Speed Up Your Angular Application and Development with Angular CLI and Ahead of Time Compilation
Our Angular app was getting pretty large. In fact, it was slowly becoming a problem as it would take an enormous 8 seconds to compile on Google Chrome before it actually ran. That’s 8 seconds of waiting for every user booting the web app.
Ahead of Time compilation (AoT) can fix that kind of issue (see below). But when trying to add AoT to our custom webpack setup, it would crash the whole build process and we just couldn’t get it to work.
So we took a chance and tried to ditch our Webpack setup for Angular CLI as it has built-in AoT support and more.
There was no going back!
If you want to do it the easy way
“Why wouldn’t you want to do it the easy way? You’ve got to work smarter, lad, not harder.”
― Scrooge McDuck
Angular CLI does everything so that you only have to worry about coding!
Build and serve
The basic stuff. Serve your app for development and build it for production. Angular CLI also provides you with all the options you could imagine so you can get the results you want.
Unit and end-to-end tests
Add your test files and voilà! The CLI uses Karma and Protractor for running your tests and it works out of the box. It’s pretty easy to customize too.
If you want to make sure your code follows your tslint standards, just run
ng lint and Angular CLI will tell you where you failed to respect your coding style guide.
That way you can easily avoid these “you forgot a space/semicolon here” comments in your pull requests. 😁
Save precious minutes of development by generating your components, services, routes, and pipes directly from the Terminal.
What if your project has special needs?
I mentioned in my previous article about upgrading from AngularJS to Angular 2+ that when we first tried Angular CLI, we had to dismiss it as it wouldn’t allow us to develop locally the way that we needed.
Then I took another look at the stories page of the Angular CLI documentation and realized everything I needed to do was possible (SCSS, global styles, proxies, autoprefixing, etc.). Check it out! You might be surprised of all the scenarios taken into account.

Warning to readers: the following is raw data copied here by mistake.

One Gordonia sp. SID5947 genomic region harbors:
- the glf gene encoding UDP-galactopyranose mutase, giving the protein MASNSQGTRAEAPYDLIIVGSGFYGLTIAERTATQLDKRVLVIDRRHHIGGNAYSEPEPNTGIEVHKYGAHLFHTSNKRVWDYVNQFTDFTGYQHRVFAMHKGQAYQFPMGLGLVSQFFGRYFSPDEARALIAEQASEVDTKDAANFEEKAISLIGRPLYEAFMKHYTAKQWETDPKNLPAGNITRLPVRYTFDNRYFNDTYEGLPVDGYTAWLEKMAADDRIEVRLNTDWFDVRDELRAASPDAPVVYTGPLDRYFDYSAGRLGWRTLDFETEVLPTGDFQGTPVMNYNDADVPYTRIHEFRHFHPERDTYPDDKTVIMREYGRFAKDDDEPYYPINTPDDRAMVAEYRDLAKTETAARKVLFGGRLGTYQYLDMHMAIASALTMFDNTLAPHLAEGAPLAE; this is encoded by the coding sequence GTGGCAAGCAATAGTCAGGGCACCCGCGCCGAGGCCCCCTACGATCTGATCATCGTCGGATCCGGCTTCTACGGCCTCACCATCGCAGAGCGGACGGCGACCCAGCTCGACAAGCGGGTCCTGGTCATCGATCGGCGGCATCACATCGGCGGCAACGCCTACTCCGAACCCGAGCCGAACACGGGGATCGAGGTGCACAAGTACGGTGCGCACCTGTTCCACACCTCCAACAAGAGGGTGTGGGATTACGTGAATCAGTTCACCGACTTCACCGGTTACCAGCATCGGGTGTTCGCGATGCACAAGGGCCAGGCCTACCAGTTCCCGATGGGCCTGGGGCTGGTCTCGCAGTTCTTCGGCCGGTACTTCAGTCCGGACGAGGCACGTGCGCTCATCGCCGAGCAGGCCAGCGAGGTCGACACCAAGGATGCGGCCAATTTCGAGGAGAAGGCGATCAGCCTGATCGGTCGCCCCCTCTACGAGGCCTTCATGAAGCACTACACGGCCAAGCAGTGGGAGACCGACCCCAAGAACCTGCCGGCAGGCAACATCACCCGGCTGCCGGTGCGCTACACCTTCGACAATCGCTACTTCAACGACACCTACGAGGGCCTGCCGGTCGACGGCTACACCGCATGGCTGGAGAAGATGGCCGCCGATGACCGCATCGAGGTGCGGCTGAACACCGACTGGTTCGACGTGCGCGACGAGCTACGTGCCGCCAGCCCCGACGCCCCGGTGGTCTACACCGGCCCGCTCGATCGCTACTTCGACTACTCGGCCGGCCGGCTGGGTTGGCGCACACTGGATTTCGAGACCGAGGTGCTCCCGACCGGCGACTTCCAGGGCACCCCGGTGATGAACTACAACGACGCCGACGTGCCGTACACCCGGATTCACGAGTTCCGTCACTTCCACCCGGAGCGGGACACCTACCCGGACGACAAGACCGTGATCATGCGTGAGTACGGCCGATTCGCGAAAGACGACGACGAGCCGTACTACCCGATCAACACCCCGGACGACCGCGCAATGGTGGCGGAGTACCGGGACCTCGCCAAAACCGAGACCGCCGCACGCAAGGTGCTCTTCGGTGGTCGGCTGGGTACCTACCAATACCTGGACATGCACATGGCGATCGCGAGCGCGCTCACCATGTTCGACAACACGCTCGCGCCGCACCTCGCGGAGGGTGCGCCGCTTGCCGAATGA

Stuck with Angular CLI?
Using the Angular CLI or migrating to it doesn’t mean that you’re stuck with it. At any time, if you want to go your way and customize your setup in ways that the CLI does not normally allow, just run
ng eject and goodbye! A Webpack configuration file will appear and will allow you to do things your way.
Freedom is always a possibility!
Activate Ahead of Time compilation
When building normally, Angular uses Just in Time compilation. That means for every component used, the Angular compiler needs to process and convert your template and code. This is done by the browser and takes a lot of time.
When building with AoT, you let the Angular compiler process your templates and code in advance so that it doesn’t need to be done by the browser. You end up with a faster application! We went from 8 seconds booting time to a tiny 1 second (even on Internet Explorer 11).
There is a problem with the AoT build option though. On some projects, it will crash. It did with our application, but we managed to make it work. For us, the best way to make it succeed was to use NodeJS version 8.x and run the following:
node --max_old_space_size=8192 ./node_modules/@angular/cli/bin/ng build --prod --aot --build-optimizer
max_old_space_size option tells node to use more memory so it’s less likely to fail (see this GitHub issue for more details). I also used the
build-optimizer option as well as the
aot option to have the most optimized output.
Be patient as it takes a lot of time (up to 10 minutes for us).
There’s also the ABC effort that aims at using Bazel and Closure Compiler to compile Angular and optimize the build result even more. For further details about the ABC effort you can read the official ABC document or this very interesting post by Alex Eagle.
Finally, if you ever wanted to make your Angular app into a real desktop app, that Angular CLI team wants to make it possible to choose your export target in its 2.0 version. That means you could more easily build your application as an Electron app (right now you have to
ng eject away from the CLI).
Make the move
Wether you’re starting a project from scratch of are working on a mature Angular app, I recommend you give the Angular CLI a try. It’s just easier!
If you’re already using Angular CLI and want to give your fellow developers some pointers, leave a comment below! The more the merrier!